Aquaphobia is defined as the persistent, illogical and irrational fear of water. This fear although not common is widespread throughout the world.
Aquaphobia: Fear Of Water Phobia
Antecedent to further studies in Aquaphobia, it is paramount to address the misconception between the following terms; Hydrophobia and Aquaphobia. Both these conditions are not the same: Hydrophobia is used to refer to the fear of water developed in last stage of Rabies. While Aquaphobia is a social phobia that is defined as the persistent, illogical and irrational fear of water.
Phobics are known to evoke in their minds – images of dying in water, drowning, gasping for breath, or encountering ghouls, unseen things such as snakes or sharks in the water.
Most often, victims of Aquaphobia are non swimmers and people who have had traumatic experiences in water.
Some phobics do not only fear and avoid large water bodies such as lakes, ponds or rivers, many even fear running water or water being poured onto their heads.
Although the fear of drowning is a rational and logical fear experienced by many who cannot swim most aquaphobic individuals experience bouts of anxiety attacks around all kinds of water bodies ranging from large rivers and lakes down to small pools and puddles.
Other phobics cannot even look at an image of the ocean or rivers without experiencing chills.
A few are aware that they will not drown in a bathtub; but they are unable to control thoughts of death and Thanatophobic thoughts that conjure up in their minds.
Causes of Aquaphobia
Studies have shown that about 19.2 million Americans are victims of different specific phobias including Aquaphobia.
The common causes of aquaphobia include;
- The origin of this phobia can be linked to prior traumatic incidents with water. Here, one might have experienced drowning firsthand by being pushed into a water body as a prank, or fallen off a boat or deck into a large waterbody. One might also have witnessed a traumatic event such as the drowning or death of a loved one in water.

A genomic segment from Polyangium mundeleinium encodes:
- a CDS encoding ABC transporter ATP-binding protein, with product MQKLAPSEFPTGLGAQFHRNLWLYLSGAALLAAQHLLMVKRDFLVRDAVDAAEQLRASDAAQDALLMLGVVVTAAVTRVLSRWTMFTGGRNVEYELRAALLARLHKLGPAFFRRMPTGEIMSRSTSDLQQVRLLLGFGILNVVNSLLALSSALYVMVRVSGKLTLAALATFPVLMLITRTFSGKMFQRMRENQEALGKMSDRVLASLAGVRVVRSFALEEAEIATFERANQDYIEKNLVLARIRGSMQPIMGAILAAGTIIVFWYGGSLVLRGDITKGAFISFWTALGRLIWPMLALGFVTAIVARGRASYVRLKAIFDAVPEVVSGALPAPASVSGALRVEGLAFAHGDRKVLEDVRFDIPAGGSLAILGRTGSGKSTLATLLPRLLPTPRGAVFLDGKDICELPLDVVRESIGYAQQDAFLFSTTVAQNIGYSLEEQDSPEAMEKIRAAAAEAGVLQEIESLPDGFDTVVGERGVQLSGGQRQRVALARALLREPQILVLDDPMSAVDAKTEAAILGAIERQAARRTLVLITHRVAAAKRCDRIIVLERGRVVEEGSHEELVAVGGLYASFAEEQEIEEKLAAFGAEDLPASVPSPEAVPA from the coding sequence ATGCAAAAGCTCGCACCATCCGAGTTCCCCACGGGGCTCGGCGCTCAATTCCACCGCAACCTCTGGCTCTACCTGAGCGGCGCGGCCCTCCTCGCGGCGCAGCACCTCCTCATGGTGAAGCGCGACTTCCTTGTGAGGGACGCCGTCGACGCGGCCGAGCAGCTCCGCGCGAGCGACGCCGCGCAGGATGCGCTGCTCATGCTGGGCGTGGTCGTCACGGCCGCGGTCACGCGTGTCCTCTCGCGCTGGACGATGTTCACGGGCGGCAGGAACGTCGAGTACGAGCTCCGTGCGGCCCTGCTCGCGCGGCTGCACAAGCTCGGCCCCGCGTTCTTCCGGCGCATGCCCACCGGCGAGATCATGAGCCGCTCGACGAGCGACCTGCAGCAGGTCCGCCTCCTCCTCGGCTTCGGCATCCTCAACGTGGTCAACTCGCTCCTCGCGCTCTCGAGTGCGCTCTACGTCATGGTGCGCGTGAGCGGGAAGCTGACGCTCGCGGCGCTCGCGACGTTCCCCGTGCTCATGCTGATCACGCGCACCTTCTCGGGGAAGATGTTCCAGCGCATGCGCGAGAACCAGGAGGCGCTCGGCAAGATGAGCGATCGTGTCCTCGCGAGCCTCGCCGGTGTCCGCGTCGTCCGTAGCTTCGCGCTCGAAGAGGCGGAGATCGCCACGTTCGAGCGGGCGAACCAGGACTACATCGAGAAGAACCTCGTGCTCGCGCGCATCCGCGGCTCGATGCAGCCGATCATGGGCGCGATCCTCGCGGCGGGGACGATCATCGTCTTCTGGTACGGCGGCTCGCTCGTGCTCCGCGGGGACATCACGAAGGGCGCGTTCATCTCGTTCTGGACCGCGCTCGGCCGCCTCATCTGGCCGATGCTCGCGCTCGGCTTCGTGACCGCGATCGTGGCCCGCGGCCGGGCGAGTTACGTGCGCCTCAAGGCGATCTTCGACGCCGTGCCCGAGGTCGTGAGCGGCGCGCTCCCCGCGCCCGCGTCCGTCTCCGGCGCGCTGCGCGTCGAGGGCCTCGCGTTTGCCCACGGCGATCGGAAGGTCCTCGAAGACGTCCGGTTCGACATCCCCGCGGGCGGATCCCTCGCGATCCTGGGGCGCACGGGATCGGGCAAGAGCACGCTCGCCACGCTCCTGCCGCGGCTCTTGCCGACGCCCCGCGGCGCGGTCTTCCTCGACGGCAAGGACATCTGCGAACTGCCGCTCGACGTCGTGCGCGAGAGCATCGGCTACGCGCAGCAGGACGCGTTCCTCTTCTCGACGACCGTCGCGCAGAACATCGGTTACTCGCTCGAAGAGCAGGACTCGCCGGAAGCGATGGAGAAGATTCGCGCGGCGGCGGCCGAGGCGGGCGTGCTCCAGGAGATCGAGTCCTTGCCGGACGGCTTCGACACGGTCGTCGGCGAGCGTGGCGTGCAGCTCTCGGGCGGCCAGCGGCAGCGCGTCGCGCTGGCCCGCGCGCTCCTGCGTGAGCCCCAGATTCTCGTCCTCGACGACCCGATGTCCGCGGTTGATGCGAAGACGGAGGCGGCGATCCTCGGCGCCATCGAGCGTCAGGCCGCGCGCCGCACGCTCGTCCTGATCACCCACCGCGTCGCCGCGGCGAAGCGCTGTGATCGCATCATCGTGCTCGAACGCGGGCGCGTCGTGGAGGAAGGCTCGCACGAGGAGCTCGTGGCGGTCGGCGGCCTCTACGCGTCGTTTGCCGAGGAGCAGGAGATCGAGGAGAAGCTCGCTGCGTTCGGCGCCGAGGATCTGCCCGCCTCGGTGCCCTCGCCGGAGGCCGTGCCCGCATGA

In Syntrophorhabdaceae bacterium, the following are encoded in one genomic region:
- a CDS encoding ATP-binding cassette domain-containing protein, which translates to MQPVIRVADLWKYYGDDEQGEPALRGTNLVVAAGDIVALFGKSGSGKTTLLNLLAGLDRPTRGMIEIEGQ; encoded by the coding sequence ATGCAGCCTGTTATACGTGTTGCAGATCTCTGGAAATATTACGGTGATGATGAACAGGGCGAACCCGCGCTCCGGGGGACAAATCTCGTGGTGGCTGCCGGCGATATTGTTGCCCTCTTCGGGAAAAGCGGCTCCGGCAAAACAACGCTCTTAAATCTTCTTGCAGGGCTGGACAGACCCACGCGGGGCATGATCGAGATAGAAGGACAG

- The fear of water can sometimes be learned from caregivers or parents: these adults might have given too many cautionary warnings to the child about going into or near the water. Media, Stories, movies, incidents or news reports about drowning etc can also instill a deep sense of fear of water.
- People who are not familiar with water, such as individuals who have grew up in sandy desert areas are more likely to develop Aquaphobia.
Generally as well people who are very anxious or uptight most of the time are more likely to develop Aquaphobia in opposition to those who have normal social habits.
Symptoms of Aquaphobia
Physical and physiological symptoms of aquaphobia include;
- Deep fright and aversion of water at all costs.
- Anxiety or panic attacks at the thought of facing water.
- Victims of Aquaphobia often have poor physical hygiene as they avoid taking baths for long periods of time at a stretch.
- At the sight of water, they start to hyperventilate; have higher blood pressure and increased heart rate or shallow breathing.
- They might pass out or faint if they see any sight of water
- Shaking, Sweating, trembling, crying and other signs of loss of control.
The symptoms of aquaphobics differ with varying degrees and extents of the phobia. Some patients are not even aware of their phobia and their mind subconsciously comes up with creative ways of averting contact water rather than facing embarrassment or experiencing emotional distress.
Treatment and Overcoming Aquaphobia
Popular to most cases of Aquaphobia, the victims do not seek treatment since their daily life is not affected as a result of the phobia.
However, if the fear of water is overriding or debilitating one’s social, familial and recreational activities then one must seek out ways to reduce distress and achieve control over the fear of water.
Many methods have been shown to treat aquaphobia, the most popular being a combination therapy approach using medication, meditation and group counselling therapy. It has shown to produce results with fast rates of success.
Prior to treatment, a medical consultant must be involved to properly diagnose the presence of the social phobia in the affected individual.
Other methods include;
- Exposure therapy is the first line of treatment for treating aquaphobia. There are two basic types: in-vivo or virtual exposure. In either case, the individual is exposed to the fearful stimulus( large or small waterbody) and is conditioned to unlearn his fear of water.
- In combination with exposure therapy, doctors often prescribe certain medications that can help the phobic relearn how to react to fears and also help reduce the effects of the panic attacks. For example, SSRIs (selective serotonin re-uptake inhibitors) can reduce panic attacks. Keep in mind that these drugs do not have long-lasting effects and might cause withdrawal in the phobics ingesting it. Therefore, proper prescription and utmost care must be observed to prevent addiction and prolonged usage.
Many ways have been studied and many methods of overcoming aquaphobia will still emerge within the next decade. It is best to know which methods suits well and is easily adaptable to which phobic, as phobics vary from one another.